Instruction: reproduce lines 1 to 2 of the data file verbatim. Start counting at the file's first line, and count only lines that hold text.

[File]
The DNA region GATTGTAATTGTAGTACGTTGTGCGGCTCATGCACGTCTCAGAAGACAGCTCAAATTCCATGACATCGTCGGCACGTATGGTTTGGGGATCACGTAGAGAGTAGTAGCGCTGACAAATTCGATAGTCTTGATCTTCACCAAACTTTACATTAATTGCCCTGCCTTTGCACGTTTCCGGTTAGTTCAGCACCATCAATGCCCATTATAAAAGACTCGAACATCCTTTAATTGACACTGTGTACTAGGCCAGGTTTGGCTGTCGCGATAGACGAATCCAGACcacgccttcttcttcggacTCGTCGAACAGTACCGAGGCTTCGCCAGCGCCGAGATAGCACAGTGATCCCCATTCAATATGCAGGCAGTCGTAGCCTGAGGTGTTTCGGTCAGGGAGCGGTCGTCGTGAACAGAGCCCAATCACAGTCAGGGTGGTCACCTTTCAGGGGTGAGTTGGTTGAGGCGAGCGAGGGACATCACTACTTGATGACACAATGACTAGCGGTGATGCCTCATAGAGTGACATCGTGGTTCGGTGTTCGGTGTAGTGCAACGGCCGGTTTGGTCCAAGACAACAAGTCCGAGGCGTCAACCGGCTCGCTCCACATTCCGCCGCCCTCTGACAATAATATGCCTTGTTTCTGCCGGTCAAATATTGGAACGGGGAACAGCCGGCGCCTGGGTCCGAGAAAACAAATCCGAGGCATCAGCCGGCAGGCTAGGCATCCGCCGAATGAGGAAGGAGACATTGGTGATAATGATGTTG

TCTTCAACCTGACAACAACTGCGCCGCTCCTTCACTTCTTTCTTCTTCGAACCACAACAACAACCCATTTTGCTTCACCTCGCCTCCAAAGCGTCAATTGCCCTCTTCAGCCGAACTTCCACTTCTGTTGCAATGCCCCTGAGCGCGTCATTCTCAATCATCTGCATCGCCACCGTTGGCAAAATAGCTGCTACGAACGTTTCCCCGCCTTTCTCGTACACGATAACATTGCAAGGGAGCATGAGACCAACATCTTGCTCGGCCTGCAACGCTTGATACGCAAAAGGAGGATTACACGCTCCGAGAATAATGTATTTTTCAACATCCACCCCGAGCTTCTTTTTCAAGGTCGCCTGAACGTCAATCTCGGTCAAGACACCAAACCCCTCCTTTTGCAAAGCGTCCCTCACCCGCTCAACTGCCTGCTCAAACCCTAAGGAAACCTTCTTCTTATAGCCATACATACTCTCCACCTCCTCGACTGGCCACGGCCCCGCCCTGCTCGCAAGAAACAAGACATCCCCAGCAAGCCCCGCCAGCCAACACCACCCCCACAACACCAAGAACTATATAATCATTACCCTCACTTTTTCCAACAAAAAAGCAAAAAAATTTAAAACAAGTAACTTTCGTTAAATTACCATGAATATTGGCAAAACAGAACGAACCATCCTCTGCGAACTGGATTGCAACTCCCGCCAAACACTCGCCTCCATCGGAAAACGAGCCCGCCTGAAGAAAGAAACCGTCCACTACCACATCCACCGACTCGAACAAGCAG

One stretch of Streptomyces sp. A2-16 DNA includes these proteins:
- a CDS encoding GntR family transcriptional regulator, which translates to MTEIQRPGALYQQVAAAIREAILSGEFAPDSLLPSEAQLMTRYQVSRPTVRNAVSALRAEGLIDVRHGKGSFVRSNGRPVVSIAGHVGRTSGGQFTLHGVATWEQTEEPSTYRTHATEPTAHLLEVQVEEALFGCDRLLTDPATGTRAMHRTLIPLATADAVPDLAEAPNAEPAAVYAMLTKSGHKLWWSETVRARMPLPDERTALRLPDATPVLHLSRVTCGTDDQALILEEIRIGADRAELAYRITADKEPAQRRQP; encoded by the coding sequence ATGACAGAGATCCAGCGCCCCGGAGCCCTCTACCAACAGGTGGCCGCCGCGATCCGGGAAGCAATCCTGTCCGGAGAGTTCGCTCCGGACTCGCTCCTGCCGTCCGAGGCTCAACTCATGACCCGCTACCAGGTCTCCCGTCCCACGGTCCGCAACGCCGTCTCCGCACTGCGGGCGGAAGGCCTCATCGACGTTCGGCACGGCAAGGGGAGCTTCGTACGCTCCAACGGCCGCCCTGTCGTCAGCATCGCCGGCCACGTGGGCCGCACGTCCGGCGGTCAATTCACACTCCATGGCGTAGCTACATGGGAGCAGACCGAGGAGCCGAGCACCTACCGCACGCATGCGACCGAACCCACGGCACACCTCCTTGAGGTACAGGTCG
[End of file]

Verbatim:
The DNA region GATTGTAATTGTAGTACGTTGTGCGGCTCATGCACGTCTCAGAAGACAGCTCAAATTCCATGACATCGTCGGCACGTATGGTTTGGGGATCACGTAGAGAGTAGTAGCGCTGACAAATTCGATAGTCTTGATCTTCACCAAACTTTACATTAATTGCCCTGCCTTTGCACGTTTCCGGTTAGTTCAGCACCATCAATGCCCATTATAAAAGACTCGAACATCCTTTAATTGACACTGTGTACTAGGCCAGGTTTGGCTGTCGCGATAGACGAATCCAGACcacgccttcttcttcggacTCGTCGAACAGTACCGAGGCTTCGCCAGCGCCGAGATAGCACAGTGATCCCCATTCAATATGCAGGCAGTCGTAGCCTGAGGTGTTTCGGTCAGGGAGCGGTCGTCGTGAACAGAGCCCAATCACAGTCAGGGTGGTCACCTTTCAGGGGTGAGTTGGTTGAGGCGAGCGAGGGACATCACTACTTGATGACACAATGACTAGCGGTGATGCCTCATAGAGTGACATCGTGGTTCGGTGTTCGGTGTAGTGCAACGGCCGGTTTGGTCCAAGACAACAAGTCCGAGGCGTCAACCGGCTCGCTCCACATTCCGCCGCCCTCTGACAATAATATGCCTTGTTTCTGCCGGTCAAATATTGGAACGGGGAACAGCCGGCGCCTGGGTCCGAGAAAACAAATCCGAGGCATCAGCCGGCAGGCTAGGCATCCGCCGAATGAGGAAGGAGACATTGGTGATAATGATGTTG

TCTTCAACCTGACAACAACTGCGCCGCTCCTTCACTTCTTTCTTCTTCGAACCACAACAACAACCCATTTTGCTTCACCTCGCCTCCAAAGCGTCAATTGCCCTCTTCAGCCGAACTTCCACTTCTGTTGCAATGCCCCTGAGCGCGTCATTCTCAATCATCTGCATCGCCACCGTTGGCAAAATAGCTGCTACGAACGTTTCCCCGCCTTTCTCGTACACGATAACATTGCAAGGGAGCATGAGACCAACATCTTGCTCGGCCTGCAACGCTTGATACGCAAAAGGAGGATTACACGCTCCGAGAATAATGTATTTTTCAACATCCACCCCGAGCTTCTTTTTCAAGGTCGCCTGAACGTCAATCTCGGTCAAGACACCAAACCCCTCCTTTTGCAAAGCGTCCCTCACCCGCTCAACTGCCTGCTCAAACCCTAAGGAAACCTTCTTCTTATAGCCATACATACTCTCCACCTCCTCGACTGGCCACGGCCCCGCCCTGCTCGCAAGAAACAAGACATCCCCAGCAAGCCCCGCCAGCCAACACCACCCCCACAACACCAAGAACTATATAATCATTACCCTCACTTTTTCCAACAAAAAAGCAAAAAAATTTAAAACAAGTAACTTTCGTTAAATTACCATGAATATTGGCAAAACAGAACGAACCATCCTCTGCGAACTGGATTGCAACTCCCGCCAAACACTCGCCTCCATCGGAAAACGAGCCCGCCTGAAGAAAGAAACCGTCCACTACCACATCCACCGACTCGAACAAGCAG